As the world watches for negotiations on the Iran deal to reach either a breaking point or a breakthrough, war hawks in Washington are trying to derail diplomatic progress and push the United States to the brink of a dangerous conflict. Some familiar pro-war voices are even advocating for direct U.S. military strikes against Iran.
This reckless approach is far too cavalier an attitude when we’re talking about initiating yet another war in the Middle East. The pro-war arguments are also based on the misleading premise that we have only several weeks before it’s game over.
That is patently false.
Let’s get one thing clear: Iran’s oft-cited “breakout time” refers not to how long it would take for Iran to build a nuclear weapon, but rather to the time required to produce the fissile material that would go into a bomb. This is a key distinction.
While it’s true that without a return to the deal Iran could soon reach the point where it has the technical capability to produce enough fissile material needed for a bomb, U.S. and Israeli intelligence does not yet indicate that Iran has made the political decision to weaponize this material. Even if Tehran did decide to cross the nuclear threshold, it could take more than a year, or possibly longer, for Iran to produce a nuclear weapon and mate it to a delivery system. There is still time, even in the worst-case scenario, for diplomacy to work.
So why does the Joint Comprehensive Plan of Action, or JCPOA, still matter? Yes, Iran has gained nuclear knowledge in the time since the U.S. withdrawal. But increased International Atomic Energy Agency (IAEA) inspections and monitoring, along with limiting amounts and levels of enriched material, provide the real value of the JCPOA – they give critical insight into Iran’s activities and trigger early warning for the international community to act if there is a transgression. Months of advance notice of breakout, rather than none in the absence of a deal, is a common sense step in our effort to prevent an Iranian bomb. And it’s important to recall that the most important surveillance, monitoring, and IAEA safeguards provisions in the JCPOA already have durations of 20 or 25 years, while others are permanent.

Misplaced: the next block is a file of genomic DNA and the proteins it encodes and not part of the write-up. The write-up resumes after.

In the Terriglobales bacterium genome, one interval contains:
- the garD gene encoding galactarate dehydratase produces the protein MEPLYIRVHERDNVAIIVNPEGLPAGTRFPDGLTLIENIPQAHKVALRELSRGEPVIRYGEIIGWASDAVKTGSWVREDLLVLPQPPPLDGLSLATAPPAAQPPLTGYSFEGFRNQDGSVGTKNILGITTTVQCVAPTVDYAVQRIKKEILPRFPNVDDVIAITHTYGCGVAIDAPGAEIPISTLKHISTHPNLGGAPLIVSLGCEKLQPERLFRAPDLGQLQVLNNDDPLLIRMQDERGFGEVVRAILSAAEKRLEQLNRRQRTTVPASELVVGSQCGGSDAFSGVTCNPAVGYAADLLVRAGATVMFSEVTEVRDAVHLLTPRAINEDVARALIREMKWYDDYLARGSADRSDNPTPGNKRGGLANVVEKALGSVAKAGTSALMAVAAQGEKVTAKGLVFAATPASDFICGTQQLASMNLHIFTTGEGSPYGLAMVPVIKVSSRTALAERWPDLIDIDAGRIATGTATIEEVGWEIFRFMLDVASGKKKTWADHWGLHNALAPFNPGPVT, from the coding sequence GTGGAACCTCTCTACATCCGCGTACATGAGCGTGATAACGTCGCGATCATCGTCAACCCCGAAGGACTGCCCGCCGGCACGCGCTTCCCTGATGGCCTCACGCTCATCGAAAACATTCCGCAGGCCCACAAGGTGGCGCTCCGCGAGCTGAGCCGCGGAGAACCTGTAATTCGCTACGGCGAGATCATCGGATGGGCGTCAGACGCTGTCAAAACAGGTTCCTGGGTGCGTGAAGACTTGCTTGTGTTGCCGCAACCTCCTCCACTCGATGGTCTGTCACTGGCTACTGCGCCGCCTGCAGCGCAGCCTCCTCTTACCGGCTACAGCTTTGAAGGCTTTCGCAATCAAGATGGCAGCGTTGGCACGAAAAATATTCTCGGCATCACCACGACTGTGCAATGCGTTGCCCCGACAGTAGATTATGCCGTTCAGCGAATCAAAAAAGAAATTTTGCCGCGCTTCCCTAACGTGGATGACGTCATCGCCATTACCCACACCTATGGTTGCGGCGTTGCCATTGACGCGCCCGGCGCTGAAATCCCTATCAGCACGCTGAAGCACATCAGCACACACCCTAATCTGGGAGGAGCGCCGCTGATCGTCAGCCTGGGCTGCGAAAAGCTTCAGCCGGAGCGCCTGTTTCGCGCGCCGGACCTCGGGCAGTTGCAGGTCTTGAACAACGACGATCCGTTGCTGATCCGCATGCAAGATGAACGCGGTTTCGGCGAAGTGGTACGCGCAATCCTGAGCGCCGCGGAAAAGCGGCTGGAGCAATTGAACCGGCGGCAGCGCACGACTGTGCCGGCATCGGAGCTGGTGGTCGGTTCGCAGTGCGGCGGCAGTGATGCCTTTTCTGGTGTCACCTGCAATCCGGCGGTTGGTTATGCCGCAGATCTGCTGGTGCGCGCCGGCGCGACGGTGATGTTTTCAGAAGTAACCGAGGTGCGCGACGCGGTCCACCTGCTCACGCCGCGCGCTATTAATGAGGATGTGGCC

So while Iran’s recent nuclear developments are worrisome, that does not mean that we have to ring the war bells.
If anything, these casual warmongers are making the best case for why the JCPOA was, and still is, the best solution for containing Iran’s nuclear ambitions.
“If the JCPOA were in place right now … the breakout time would be around twelve times longer than it is today,” noted Ali Vaez of the International Crisis Group in early January.
Iran’s key nuclear program developments are still reversible. When considering the path forward regarding Iran, American policymakers would be wise to ignore the voices who created this crisis in the first place and those who are advocating for foolhardy military action now.
Military efforts to disrupt nuclear programs at best delay the potential development of weapons by a matter of months or years. This was the case when Israel attacked Iraq’s Osirak nuclear reactor in 1981, and has been the case with past efforts to disrupt Iran’s nuclear program. At worst, such attacks risk escalating conflict with disastrous consequences.
There is no viable military solution to this urgent challenge, and, as many top American and Israeli national security figures have said, the only responsible way to stall Iran’s progress, protect U.S. national security interests, and prevent regional instability is through diplomacy.
During his campaign for president, Joe Biden promised that we would work to restore the JCPOA and publicly chastised then-President Donald Trump for impulsively withdrawing from the deal. The continued absence of a functioning agreement threatens our collective safety and exacts a grave toll on Iranian citizens, who are suffocating under the weight of severe U.S. sanctions. Now is the time for President Biden and his team to show leadership and redouble their efforts to get back to implementing a deal that tightly limits Iran’s nuclear program and to reduce the chance of yet another war in the Middle East.